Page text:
Davis has been at the center of the attack-ad frenzy, focusing his attention on fellow Republicans LeAnna Cumber and Al Ferraro in an effort to make sure he is the elephant that escapes the 7-person race and makes it to the primary. He also has struck out at local media outlets who aired campaign ads from Cumber against him that he claimed were false. His political committee has spent nearly $2.5 million over the past two months.
His tactics and network of support appear to be working. He is polling with 20% support, the second most in the field and the highest Republican by 12 points. Central to his campaign has been his long-time Jacksonville roots, his support from various groups like the Jacksonville Fraternal Order of Police and Jacksonville Brotherhood of Firefighters, and his support for downtown infrastructure improvements.
Donna Deegan (D)
A former First Coast News anchor and founder of the breast cancer-focused Donna Foundation, Deegan is the current frontrunner in the race, but that could change in a runoff.
Deegan is the highest fundraising Democrat, having amassed almost $500,000 in her campaign account and almost $700,000 to her political committee, Donna for Duval. She’s also been endorsed by current Florida Democratic Party chair Nikki Fried and former Jacksonville City Council Member Garrett Dennis.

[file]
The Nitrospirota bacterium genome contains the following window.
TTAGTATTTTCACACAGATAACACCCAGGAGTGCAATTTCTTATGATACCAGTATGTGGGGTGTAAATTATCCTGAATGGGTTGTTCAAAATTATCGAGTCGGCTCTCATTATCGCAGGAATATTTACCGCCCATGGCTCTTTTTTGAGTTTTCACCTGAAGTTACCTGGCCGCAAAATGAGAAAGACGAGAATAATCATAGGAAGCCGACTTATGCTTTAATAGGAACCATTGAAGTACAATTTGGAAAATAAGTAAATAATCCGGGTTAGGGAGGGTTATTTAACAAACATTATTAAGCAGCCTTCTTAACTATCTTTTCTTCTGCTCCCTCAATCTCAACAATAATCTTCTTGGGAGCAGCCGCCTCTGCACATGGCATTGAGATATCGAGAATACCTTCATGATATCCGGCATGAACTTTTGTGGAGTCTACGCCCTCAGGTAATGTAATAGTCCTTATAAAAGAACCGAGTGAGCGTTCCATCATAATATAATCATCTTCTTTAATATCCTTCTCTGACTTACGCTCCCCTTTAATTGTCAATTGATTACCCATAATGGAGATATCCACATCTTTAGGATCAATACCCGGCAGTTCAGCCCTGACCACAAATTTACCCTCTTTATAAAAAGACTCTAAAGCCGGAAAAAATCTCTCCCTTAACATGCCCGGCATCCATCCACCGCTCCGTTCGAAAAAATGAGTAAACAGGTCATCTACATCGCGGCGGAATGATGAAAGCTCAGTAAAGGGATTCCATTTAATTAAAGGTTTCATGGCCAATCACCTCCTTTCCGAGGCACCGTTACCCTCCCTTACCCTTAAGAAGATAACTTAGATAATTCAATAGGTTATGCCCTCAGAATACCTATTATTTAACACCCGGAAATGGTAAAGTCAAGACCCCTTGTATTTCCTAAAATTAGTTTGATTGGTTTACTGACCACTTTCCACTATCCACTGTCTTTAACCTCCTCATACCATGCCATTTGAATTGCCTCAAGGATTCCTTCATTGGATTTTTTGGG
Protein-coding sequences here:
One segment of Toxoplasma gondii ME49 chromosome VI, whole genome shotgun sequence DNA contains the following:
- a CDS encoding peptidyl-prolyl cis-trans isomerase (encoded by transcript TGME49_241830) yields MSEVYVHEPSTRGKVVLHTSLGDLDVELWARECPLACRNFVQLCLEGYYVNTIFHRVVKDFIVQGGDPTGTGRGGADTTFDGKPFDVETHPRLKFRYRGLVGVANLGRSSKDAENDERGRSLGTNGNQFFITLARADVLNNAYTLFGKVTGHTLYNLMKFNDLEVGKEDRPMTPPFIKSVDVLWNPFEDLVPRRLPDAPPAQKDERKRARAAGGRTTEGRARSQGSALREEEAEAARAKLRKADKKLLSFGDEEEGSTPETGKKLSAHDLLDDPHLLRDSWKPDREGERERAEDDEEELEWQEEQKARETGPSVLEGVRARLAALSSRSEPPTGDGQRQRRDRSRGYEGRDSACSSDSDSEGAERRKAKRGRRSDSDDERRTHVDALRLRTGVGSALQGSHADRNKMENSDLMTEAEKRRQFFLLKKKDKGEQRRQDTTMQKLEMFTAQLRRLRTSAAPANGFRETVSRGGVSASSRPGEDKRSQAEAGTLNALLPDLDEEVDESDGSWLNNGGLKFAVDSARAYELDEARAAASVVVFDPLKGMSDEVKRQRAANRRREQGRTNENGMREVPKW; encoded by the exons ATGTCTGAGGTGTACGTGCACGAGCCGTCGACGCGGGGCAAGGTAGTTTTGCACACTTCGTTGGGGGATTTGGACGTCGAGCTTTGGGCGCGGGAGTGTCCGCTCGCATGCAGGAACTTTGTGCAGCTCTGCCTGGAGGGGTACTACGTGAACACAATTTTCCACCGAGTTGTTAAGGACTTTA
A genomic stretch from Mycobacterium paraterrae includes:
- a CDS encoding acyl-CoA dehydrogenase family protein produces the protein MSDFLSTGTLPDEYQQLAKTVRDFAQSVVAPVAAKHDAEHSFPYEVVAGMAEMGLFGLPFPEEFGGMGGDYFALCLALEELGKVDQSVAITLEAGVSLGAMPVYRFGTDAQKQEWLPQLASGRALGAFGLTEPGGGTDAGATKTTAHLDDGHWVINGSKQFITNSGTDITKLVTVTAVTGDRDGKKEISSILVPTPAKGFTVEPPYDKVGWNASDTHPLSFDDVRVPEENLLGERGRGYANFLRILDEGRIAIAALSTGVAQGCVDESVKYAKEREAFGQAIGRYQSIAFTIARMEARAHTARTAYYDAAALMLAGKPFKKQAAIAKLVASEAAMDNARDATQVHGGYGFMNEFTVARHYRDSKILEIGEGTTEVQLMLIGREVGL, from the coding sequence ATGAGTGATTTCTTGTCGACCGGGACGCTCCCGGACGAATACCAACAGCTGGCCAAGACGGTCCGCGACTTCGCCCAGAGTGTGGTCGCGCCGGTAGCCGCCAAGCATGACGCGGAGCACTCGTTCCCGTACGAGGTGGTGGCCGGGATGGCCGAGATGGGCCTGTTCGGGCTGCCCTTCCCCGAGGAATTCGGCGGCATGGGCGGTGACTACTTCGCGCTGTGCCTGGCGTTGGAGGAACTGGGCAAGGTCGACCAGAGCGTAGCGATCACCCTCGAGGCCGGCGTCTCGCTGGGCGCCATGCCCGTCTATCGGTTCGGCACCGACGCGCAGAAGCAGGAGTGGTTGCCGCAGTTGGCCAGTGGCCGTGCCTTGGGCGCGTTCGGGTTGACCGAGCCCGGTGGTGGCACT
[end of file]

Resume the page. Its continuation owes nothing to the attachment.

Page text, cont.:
She has remained largely above the fray in the mudslinging, spending about $200,000 over the past two months. She has also been largely ignored by attack ads from Republicans so far, which has contributed to her leading the pack in polling with 37% support.
Some have speculated that her frontrunner status could change once Jacksonville’s Republicans coalesce around the GOP candidate emerging from the first election to go to the runoff. Davis, the Republican frontrunner, has a good chunk of money remaining, which could be used to mount a similar attack against Deegan if the two make it to the runoff.
Al Ferraro (R)
A current Jacksonville City Council member and business owner, Ferraro has positioned himself as the grassroots conservative option as Davis and Cumber duke it out.
His campaign committed to not running any negative ads. While in office, he didn’t support the sale of the city utility, and he has opposed the gas tax and rural development. He’s made those stances central to his campaign.